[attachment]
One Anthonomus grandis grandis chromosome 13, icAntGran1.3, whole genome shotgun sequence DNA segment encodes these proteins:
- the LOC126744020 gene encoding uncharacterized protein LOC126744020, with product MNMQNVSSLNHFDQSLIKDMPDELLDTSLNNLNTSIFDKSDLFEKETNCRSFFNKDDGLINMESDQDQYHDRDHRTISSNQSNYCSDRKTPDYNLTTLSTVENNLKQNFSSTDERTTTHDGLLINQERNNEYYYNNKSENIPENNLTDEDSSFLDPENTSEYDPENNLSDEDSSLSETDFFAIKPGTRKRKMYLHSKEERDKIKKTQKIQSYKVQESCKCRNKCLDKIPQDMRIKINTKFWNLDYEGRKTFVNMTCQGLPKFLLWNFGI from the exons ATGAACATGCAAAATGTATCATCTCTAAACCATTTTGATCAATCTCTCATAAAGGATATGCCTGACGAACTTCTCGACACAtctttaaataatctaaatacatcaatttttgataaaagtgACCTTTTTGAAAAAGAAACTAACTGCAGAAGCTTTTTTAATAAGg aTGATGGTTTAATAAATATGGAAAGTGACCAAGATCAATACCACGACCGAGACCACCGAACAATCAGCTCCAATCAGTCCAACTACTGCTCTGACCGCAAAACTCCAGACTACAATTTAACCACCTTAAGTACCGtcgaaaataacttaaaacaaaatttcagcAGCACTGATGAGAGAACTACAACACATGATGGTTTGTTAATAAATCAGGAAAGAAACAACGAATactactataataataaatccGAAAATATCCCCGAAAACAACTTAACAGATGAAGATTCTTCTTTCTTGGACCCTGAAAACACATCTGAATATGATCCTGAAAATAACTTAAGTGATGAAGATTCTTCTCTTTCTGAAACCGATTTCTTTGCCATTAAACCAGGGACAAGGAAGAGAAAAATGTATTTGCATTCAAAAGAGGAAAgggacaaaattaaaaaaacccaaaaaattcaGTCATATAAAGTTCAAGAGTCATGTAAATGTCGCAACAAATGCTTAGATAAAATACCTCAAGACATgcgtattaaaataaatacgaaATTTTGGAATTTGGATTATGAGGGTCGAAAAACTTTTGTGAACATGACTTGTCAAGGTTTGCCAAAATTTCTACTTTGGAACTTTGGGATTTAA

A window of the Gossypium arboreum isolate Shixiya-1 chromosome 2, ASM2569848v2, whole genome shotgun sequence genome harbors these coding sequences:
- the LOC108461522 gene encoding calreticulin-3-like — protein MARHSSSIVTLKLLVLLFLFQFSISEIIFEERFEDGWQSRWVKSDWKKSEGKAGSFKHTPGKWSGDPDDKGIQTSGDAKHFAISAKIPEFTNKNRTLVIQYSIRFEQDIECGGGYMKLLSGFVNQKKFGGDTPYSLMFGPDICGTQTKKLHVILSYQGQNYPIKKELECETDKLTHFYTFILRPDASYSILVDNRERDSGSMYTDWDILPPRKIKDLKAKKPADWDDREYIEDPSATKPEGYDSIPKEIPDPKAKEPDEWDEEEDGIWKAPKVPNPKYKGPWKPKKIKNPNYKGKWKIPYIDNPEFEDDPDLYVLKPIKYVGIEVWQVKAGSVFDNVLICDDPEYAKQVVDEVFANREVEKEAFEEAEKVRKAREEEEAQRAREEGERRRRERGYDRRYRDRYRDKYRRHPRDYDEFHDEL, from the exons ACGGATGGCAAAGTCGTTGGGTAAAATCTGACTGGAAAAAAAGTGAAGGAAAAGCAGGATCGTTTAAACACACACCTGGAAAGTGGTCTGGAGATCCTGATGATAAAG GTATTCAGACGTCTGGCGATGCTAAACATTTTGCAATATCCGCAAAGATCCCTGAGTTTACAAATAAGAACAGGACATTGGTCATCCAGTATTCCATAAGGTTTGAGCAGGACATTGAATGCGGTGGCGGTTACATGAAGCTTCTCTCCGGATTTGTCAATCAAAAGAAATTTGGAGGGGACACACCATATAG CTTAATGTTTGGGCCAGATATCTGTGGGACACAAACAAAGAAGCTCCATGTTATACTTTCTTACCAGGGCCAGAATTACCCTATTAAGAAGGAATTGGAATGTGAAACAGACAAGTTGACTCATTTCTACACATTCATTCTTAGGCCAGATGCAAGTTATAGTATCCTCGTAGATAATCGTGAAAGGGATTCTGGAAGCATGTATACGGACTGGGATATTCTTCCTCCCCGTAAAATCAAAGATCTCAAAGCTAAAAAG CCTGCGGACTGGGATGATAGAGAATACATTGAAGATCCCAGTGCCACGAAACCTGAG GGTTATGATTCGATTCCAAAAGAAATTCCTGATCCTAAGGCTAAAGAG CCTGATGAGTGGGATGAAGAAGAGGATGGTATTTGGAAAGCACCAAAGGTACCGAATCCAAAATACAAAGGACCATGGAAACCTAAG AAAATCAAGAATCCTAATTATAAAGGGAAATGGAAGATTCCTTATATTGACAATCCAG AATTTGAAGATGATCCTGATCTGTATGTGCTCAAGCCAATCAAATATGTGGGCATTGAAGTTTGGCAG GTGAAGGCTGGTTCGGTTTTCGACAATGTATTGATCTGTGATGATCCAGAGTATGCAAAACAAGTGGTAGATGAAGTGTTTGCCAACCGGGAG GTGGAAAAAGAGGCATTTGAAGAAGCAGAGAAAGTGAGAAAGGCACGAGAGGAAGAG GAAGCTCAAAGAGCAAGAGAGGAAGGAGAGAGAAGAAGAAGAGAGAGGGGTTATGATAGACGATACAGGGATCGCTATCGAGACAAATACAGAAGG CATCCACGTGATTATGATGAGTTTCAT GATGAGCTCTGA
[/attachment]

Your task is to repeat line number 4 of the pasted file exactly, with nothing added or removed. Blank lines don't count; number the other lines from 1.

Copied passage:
- the LOC108461522 gene encoding calreticulin-3-like — protein MARHSSSIVTLKLLVLLFLFQFSISEIIFEERFEDGWQSRWVKSDWKKSEGKAGSFKHTPGKWSGDPDDKGIQTSGDAKHFAISAKIPEFTNKNRTLVIQYSIRFEQDIECGGGYMKLLSGFVNQKKFGGDTPYSLMFGPDICGTQTKKLHVILSYQGQNYPIKKELECETDKLTHFYTFILRPDASYSILVDNRERDSGSMYTDWDILPPRKIKDLKAKKPADWDDREYIEDPSATKPEGYDSIPKEIPDPKAKEPDEWDEEEDGIWKAPKVPNPKYKGPWKPKKIKNPNYKGKWKIPYIDNPEFEDDPDLYVLKPIKYVGIEVWQVKAGSVFDNVLICDDPEYAKQVVDEVFANREVEKEAFEEAEKVRKAREEEEAQRAREEGERRRRERGYDRRYRDRYRDKYRRHPRDYDEFHDEL, from the exons ACGGATGGCAAAGTCGTTGGGTAAAATCTGACTGGAAAAAAAGTGAAGGAAAAGCAGGATCGTTTAAACACACACCTGGAAAGTGGTCTGGAGATCCTGATGATAAAG GTATTCAGACGTCTGGCGATGCTAAACATTTTGCAATATCCGCAAAGATCCCTGAGTTTACAAATAAGAACAGGACATTGGTCATCCAGTATTCCATAAGGTTTGAGCAGGACATTGAATGCGGTGGCGGTTACATGAAGCTTCTCTCCGGATTTGTCAATCAAAAGAAATTTGGAGGGGACACACCATATAG CTTAATGTTTGGGCCAGATATCTGTGGGACACAAACAAAGAAGCTCCATGTTATACTTTCTTACCAGGGCCAGAATTACCCTATTAAGAAGGAATTGGAATGTGAAACAGACAAGTTGACTCATTTCTACACATTCATTCTTAGGCCAGATGCAAGTTATAGTATCCTCGTAGATAATCGTGAAAGGGATTCTGGAAGCATGTATACGGACTGGGATATTCTTCCTCCCCGTAAAATCAAAGATCTCAAAGCTAAAAAG CCTGCGGACTGGGATGATAGAGAATACATTGAAGATCCCAGTGCCACGAAACCTGAG GGTTATGATTCGATTCCAAAAGAAATTCCTGATCCTAAGGCTAAAGAG CCTGATGAGTGGGATGAAGAAGAGGATGGTATTTGGAAAGCACCAAAGGTACCGAATCCAAAATACAAAGGACCATGGAAACCTAAG AAAATCAAGAATCCTAATTATAAAGGGAAATGGAAGATTCCTTATATTGACAATCCAG AATTTGAAGATGATCCTGATCTGTATGTGCTCAAGCCAATCAAATATGTGGGCATTGAAGTTTGGCAG GTGAAGGCTGGTTCGGTTTTCGACAATGTATTGATCTGTGATGATCCAGAGTATGCAAAACAAGTGGTAGATGAAGTGTTTGCCAACCGGGAG GTGGAAAAAGAGGCATTTGAAGAAGCAGAGAAAGTGAGAAAGGCACGAGAGGAAGAG GAAGCTCAAAGAGCAAGAGAGGAAGGAGAGAGAAGAAGAAGAGAGAGGGGTTATGATAGACGATACAGGGATCGCTATCGAGACAAATACAGAAGG CATCCACGTGATTATGATGAGTTTCAT GATGAGCTCTGA